The Allied war effort was enormous assisted by code breakers. Both German and Japanese codes were broken, providing vital information to Allied military planners.Codebreaking was more important in World War II than any other war in history. This was because advances in radio meant that for the first time large numbers of messages were sent by radio and this meant that they could be intercepted and used by the enemy. Radio existed in World war I, but was too bulky to be effectively used by land forces. It was more a factor in naval war, but interception was primarily used by enemies for directional location. This had all changed by the time of World War II. The Germans and Japanese were the most exposed. The Germans developed the doctrine of Blitzkrieg War which placed an emphasis on command and control. This mean that German planes and tanks were equipped with radio. French tanks on the other hand did not have radios and neither did many French infntry units. The results showed when the Germans attacked (May 1940). But transmitting so many messages meant that the Germans were vulberable to electronic intelligence. To prevent this they built the Enigma Machine which they believed was impossible to crack. Cracking Enigma and the Ultra project is one of the great stories of World War II and provides the Allies important advantages as critical times. Ultra intelligence was especially important in the critical Battle of the Atlantic. Naval war involved extensive use of radio and this was especially important over the vast expanse of the Pacific War. American and British cracking of Japanese codes played a major part in the critical early phase of the Pacific War when the Japanese had a military advantage. The American victory at the decisive Battle of Midway was made possible by cracking the Imprial Navy's JN-25 code (figure 1). While there was no such obvious single victory attributed to Ultra in Europe, it played an important role in Allied victories from an ealy point in the Wae.

Country Code Systems

The major beligerant powers of World War II developed various encrytion systems. Those systems and the cracking of them played important roles in the War. Wireless radio communication was critical for directing military forces often spread at great distances and moving rapidly, spread all over the world. But radio messages were not secure and could be intercepted. Thus important messages had to be sent in code. All the major powers developed complex machines that could rapidly convert typed text into code and then on the other end back into code. Early histories of the War were written without benefit of information on these systems and code breaking efforts. The Germans thought that they had solved the problem and that theie Enigma Machine could not be cracked. They proved to be wrong. The British cracked it the Ultra program provided timely information on Wehrmacht activities. The most secure system proved to be the American SIGABA system. Information on the code systems for the most part has now been declassified and the details are available to historians. There were major impacts on the North Africa campaign, the Battle of the Atlantic, and the early stages of the Pacific War. The only aspect of World War II codes that is not available to historians are Soviet efforts at code breaking. The Soviets and now the Russians have been reluctant to open their archives to historians.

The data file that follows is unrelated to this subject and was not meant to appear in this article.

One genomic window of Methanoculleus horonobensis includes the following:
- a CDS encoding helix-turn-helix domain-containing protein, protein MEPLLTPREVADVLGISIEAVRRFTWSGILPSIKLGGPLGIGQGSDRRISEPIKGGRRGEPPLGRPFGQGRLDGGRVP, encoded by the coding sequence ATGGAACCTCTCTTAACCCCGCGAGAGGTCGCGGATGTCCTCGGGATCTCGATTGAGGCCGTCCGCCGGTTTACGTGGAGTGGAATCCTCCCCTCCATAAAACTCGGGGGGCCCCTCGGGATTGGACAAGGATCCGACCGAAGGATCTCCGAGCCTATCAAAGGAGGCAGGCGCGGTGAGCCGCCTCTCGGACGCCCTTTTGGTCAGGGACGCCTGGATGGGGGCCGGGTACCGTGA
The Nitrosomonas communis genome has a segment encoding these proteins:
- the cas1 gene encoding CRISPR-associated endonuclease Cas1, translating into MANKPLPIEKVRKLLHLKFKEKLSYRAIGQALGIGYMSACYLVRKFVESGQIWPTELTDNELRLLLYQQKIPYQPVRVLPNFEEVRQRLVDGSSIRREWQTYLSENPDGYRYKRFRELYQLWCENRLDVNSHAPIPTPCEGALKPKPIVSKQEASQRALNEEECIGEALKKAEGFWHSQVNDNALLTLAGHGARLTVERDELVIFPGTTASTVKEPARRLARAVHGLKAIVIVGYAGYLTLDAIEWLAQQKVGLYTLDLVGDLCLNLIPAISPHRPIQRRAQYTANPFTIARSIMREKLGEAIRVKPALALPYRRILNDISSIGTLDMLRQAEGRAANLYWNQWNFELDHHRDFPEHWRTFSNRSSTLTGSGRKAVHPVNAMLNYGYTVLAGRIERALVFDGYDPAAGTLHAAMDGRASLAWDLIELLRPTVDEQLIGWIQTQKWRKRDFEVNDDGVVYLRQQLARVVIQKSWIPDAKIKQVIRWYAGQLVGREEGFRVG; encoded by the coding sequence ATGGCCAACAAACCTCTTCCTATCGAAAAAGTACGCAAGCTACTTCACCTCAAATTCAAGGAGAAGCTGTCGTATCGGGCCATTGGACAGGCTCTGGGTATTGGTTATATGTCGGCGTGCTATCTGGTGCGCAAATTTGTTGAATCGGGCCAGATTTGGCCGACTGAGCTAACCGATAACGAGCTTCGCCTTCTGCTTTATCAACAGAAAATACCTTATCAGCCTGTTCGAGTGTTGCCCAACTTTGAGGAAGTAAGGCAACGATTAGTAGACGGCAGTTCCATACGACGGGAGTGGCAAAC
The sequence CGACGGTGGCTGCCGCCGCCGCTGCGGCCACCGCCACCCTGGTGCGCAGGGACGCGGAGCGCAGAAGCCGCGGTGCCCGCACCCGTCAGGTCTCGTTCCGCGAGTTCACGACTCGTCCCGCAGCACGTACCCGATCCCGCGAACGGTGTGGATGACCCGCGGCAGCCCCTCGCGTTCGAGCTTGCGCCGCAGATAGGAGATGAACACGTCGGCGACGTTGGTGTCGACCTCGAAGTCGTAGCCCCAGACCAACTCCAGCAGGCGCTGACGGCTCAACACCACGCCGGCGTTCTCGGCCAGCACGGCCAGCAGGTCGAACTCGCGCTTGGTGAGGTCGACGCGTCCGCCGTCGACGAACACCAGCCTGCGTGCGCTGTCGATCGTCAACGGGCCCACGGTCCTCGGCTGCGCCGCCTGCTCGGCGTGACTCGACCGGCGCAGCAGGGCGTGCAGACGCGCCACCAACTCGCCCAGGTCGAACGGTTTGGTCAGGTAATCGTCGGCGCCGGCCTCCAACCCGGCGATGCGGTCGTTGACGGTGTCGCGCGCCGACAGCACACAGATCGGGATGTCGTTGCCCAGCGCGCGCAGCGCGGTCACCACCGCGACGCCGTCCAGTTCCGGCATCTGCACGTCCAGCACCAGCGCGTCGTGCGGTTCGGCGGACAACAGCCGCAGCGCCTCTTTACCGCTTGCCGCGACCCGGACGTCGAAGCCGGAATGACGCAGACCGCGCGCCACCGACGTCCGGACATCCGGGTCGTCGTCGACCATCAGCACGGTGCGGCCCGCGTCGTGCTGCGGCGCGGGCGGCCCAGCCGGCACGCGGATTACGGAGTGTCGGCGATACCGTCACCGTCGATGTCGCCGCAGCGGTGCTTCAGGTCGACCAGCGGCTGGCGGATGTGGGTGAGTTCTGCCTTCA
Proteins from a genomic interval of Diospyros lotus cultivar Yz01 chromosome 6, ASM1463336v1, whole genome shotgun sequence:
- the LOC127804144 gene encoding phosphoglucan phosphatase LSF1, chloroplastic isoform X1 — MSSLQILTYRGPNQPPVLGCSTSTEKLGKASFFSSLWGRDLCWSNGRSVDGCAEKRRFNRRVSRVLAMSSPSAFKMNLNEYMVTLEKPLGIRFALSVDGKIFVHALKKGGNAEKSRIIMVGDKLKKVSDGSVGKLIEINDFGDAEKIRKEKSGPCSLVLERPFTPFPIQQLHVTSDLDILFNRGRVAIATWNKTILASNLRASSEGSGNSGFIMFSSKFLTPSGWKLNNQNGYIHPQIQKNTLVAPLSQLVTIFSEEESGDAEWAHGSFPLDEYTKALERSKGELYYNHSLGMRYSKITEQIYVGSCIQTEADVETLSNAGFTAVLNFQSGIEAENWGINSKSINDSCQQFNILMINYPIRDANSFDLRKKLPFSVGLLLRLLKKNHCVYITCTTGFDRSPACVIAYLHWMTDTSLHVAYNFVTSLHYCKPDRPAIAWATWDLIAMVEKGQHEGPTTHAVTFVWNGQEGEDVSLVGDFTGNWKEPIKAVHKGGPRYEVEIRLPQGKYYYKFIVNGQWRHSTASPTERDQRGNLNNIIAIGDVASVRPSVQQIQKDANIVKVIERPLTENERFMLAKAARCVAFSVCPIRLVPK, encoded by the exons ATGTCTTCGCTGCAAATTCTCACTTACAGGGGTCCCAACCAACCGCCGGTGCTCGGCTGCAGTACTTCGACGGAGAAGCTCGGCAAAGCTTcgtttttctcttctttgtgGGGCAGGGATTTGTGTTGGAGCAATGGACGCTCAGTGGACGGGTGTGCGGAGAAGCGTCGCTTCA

Country Code Breaking Efforts

For years after World War II, the details of Allied cryptographic work was kept secret. It was the Allies that were primarily successful at code breaking, although the Germans had some succeses of their own. This may have been because the Allies at the beginning of the War had a greater need for information on Axis intentions and than gave code breaking a greater priority. This may have been a more important factor than actual capabilities. Histrorians did not know just how much the Allies were able to learn about Germany militaty activities by cracking the Wehrmacht Enigma Machine which the Germans were sure could not be cracked. As far as we know, the Japanese had no success at cracking American and British codes. The cracking of the Enigma Machine is perhaps the greatest feat of cryptology and began in Poland a decade before the outbreak of the war. [Bury] The British beginning in 1939 mobilized a substantial effort to crack the Enigma codes. Some of the most capable and creative mathematicians in Britain were assigned the enormously difficult task of penetrating German military communications. British cryptanalysts, led by Alan Turing, not only had an impact on the course of the War but in the pricess created the first true computer that would so change the modern world. The naval Enigma machines proved a particularly difficult challenge. Nor did we know just why American carriers showed up at just the right time and place in the Coral Sea or at Midway. Now the complete story of World War II code breaking is known. One area of World War II cryptology that remains a dark hole is Soviet code breaking efforts. The Soviets must have obtained Enima machines beginning with the Red Army offensive before Moscow (December 1941). And the Russians are renowned mathemiticians. They did not, however, unlike thre Americans and British did not have 'bombs' early computers. As far as I know, the Russians have never released information on their code breaking efforts.


Bury. Jan. "The Greatest Secret of World War II - The Enigma Code Breach".


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Created: May 30, 2004
Last updated: 6:11 PM 12/20/2018